What are the Symptoms of Heartworm Disease in Cats?
It can be more difficult to diagnose heartworm disease in cats, as the symptoms may be mild difficulty breathing or wheezing, a soft cough, vomiting, neurological signs and even sudden death. While many cats can clear the infection on their own, the downside is that the same medicine used on dogs to clear heartworms cannot be used on felines.
Are There Treatments for Heartworm Disease in Cats?
“There is no cure for cats at this time. Melarsomine use in cats is very risky and will induce serious side effects. Cats that have heartworms are managed based on their symptoms and starting on heartworm prevention. Luckily for cats, they are not the normal host for these worms and therefore only have 1-3 worms usually. The worms do not live as long in cats as they do in dogs. But they can still cause significant disease and complications including sudden death”, notes Dr. Lucas White from Sunset Veterinary Clinic. Prevention is always the best cure!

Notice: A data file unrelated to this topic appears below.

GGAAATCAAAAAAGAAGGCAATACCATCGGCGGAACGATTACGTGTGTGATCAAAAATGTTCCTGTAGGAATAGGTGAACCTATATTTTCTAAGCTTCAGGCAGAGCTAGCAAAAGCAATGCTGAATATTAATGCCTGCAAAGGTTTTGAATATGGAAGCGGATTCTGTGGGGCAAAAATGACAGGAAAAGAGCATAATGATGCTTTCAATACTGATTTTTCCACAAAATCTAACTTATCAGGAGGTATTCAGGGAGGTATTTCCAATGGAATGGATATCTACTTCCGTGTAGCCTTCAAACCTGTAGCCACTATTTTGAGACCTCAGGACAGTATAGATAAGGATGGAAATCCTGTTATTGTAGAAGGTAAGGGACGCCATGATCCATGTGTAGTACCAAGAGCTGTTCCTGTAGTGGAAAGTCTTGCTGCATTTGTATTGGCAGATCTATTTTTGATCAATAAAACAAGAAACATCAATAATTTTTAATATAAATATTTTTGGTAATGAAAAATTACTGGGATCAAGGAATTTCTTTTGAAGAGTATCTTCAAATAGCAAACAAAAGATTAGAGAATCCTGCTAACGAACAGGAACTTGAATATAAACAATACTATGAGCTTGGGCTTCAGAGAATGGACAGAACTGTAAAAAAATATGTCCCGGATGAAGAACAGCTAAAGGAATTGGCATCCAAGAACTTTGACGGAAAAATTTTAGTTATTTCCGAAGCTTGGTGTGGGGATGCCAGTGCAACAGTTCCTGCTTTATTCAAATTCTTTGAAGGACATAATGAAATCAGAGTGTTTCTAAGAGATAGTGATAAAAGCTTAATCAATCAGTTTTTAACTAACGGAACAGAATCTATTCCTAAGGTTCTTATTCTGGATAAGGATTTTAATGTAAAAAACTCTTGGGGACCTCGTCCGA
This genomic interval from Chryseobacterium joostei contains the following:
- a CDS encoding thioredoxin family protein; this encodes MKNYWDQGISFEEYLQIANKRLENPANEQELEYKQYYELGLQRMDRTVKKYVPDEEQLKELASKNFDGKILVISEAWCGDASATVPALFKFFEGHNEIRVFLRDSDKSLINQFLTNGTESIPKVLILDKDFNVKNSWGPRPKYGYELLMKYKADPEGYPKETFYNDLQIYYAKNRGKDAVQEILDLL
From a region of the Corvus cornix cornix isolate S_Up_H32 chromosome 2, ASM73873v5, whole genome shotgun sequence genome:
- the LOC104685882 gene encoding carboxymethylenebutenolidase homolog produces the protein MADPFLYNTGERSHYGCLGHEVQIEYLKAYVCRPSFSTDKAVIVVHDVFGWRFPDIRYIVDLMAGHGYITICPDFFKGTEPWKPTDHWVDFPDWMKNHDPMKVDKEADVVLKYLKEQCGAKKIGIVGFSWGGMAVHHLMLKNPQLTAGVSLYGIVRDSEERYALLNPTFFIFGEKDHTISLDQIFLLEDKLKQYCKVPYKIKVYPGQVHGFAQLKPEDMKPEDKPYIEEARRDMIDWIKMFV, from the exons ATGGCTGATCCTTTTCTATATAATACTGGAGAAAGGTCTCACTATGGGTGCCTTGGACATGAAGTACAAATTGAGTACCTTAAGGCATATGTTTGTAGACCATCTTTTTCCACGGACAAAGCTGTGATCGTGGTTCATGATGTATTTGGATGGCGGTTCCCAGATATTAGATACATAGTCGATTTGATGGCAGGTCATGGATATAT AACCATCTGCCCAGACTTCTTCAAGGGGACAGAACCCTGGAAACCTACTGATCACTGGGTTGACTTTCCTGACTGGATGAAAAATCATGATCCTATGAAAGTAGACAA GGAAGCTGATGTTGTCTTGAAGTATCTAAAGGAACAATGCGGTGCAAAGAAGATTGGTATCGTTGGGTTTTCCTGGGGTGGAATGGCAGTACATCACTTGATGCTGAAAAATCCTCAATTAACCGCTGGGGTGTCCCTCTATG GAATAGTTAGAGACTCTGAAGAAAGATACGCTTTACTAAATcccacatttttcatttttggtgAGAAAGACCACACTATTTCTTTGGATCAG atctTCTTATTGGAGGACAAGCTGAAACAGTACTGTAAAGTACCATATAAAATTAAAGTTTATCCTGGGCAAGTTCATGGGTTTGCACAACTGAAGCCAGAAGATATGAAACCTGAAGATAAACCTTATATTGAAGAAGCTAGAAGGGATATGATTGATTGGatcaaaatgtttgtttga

There is no cure for cats at this time. Melarsomine use in cats is very risky and will induce serious side effects. Luckily for cats, they are not the normal host for these worms and therefore only have 1-3 worms usually.Dr. Lucas White, DVM
Should Cats be Tested for Heartworms?
Absolutely! Having your pets tested on a regular basis allows you to catch early symptoms in time to provide assistance to your pet. As you’ve seen, Class 1, 2 and 3 heartworm disease can be treated with medication — at least in dogs. With cats, your veterinarian is more likely to treat the symptoms than the disease itself, improving the quality of life for your cat.
Heartworm Myths and Questions
Just as with any complex topic, there are plenty of myths and misinformation floating around in the world! Here are a few common myths and questions (with answers!) from the veterinarians at Sunset Veterinary Clinic.
Is heartworm disease contagious for pets?